Photo courtesy of Jason Aldean
REVIEW: 9 by Jason Aldean (Broken Bow Records/November 22, 2019)
Broken Bow Records is a very successful label with a host of highly talented artists, but even the label has acknowledged that Jason Aldean is one of the key reasons they’ve achieved everything they have so far. He’s a superstar, plain and simple.
Aldean is set to release his ninth album, appropriately titled, 9, on November 22nd and one might wonder what to expect. Has he passed his prime? Is it possible he’s going to go in a new direction to keep young fans interested, or will it be the very same Jason Aldean we’ve heard before? After hearing all 16 tracks it didn’t take me long at all to make my decision on how to categorize this project. Come along with me, I’ll give you a few of my thoughts.
Right out of the gate, I like the title. I think there’s something slick about going the numerical route just before you reach that even ten. Might just be me, but 9 sounds pretty sleek, and it makes me cautiously optimistic that once I round that curve and see the tenth album coming at me, that’s where the really big stuff might be waiting.
Like every Jason Aldean album, 9 was produced by Michael Knox. Not one song on the album was written by Jason Aldean. Several were penned by writers he has trusted for years. Aside from the few tracks that were released early, I had no clue what I was getting into. I threw the earphones in and let it roll.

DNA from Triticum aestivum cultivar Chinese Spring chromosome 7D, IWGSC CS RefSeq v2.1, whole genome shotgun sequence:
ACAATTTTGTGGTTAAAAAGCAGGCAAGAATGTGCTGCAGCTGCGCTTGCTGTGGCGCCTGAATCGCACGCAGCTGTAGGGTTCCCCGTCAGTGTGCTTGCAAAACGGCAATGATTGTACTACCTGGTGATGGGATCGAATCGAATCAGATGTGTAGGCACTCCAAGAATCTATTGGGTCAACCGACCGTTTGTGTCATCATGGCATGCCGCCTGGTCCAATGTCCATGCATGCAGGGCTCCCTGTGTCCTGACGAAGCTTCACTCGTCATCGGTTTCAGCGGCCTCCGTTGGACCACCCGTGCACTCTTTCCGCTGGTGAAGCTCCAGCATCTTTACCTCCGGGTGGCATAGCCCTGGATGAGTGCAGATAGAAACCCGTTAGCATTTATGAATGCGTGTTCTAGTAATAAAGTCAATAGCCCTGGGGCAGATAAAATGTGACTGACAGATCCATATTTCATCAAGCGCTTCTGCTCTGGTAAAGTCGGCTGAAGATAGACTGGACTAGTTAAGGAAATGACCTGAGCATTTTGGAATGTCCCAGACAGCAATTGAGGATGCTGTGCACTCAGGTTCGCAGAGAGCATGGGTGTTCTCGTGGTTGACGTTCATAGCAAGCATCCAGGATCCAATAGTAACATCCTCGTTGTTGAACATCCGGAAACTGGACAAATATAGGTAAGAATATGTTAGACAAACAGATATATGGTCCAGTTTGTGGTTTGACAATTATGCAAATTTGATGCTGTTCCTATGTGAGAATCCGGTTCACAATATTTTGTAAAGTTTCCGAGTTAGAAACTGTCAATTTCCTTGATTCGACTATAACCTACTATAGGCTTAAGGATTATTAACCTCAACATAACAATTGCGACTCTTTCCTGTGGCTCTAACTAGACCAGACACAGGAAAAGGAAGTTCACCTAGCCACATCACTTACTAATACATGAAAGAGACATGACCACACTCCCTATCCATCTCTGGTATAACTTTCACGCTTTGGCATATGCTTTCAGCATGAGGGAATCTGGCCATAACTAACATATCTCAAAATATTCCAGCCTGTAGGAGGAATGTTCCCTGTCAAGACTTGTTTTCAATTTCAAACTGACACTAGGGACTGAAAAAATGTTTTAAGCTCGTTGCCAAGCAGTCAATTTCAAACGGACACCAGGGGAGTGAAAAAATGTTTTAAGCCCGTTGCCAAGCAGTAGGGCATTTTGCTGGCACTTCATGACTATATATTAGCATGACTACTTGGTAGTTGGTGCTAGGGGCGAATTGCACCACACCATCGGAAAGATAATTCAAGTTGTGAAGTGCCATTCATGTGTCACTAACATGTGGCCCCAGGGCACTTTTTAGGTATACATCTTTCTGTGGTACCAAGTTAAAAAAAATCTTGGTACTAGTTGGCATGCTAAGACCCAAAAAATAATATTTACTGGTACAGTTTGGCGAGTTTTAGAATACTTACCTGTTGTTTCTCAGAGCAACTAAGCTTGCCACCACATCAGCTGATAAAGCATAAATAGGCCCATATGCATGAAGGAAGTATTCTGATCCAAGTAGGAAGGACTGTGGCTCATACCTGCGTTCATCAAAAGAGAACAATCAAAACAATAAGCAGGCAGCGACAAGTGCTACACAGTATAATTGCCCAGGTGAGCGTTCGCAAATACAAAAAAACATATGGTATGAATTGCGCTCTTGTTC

The opening track “Tattoos and Tequila” (Michael Dulaney, Neil Thrasher) will kick your ass into submission and force you to listen to the album immediately. What a song! Heavy duty lyrics about a guy with a tattoo that helps him “remember” a woman, and tequila that helps him “forget” her, those are a thinkin’ man’s lyrics, right? Soft, slow, fiddle-crying ballad backing them up, right? No. This is a bit heavier, and it’s luscious. I went back and played it again. Track one was a big deal.
“Blame It On You” (Kurt Allison, John Edwards, Tully Kennedy, Michael Tyler, Brian White) had to follow up the first track, so it had large shoes to fill. It did well. Here, we have a more reflective ballad, our newly-single male storyteller is attempting to give reasons why this last relationship didn’t work out. How he could put the blame on the other person, but in the end, he knows he did a lot of things wrong. It’s a tale of getting real with oneself in the aftermath of a breakup. A song some people are going to relate to on such a high level they might find it hard to listen to.
The next one that hit me as worthy of a mention is “Keeping It Small Town” (Jaron Boyer, Ben Hayslip, Morgan Wallen) thanks to its simplicity mixed with some excellent guitar work. The message is typical. Small town life. Trucks, girls in the shotgun seat, Texaco stations, you get the idea, but it has a nice chill vibe and you’ll know the melody and the lyrics quickly. This would be the track that gets points just for being an easy country jam, with some unusually electrifying guitar licks thrown in to jazz it up. You’ll find it at Track 6 on the album.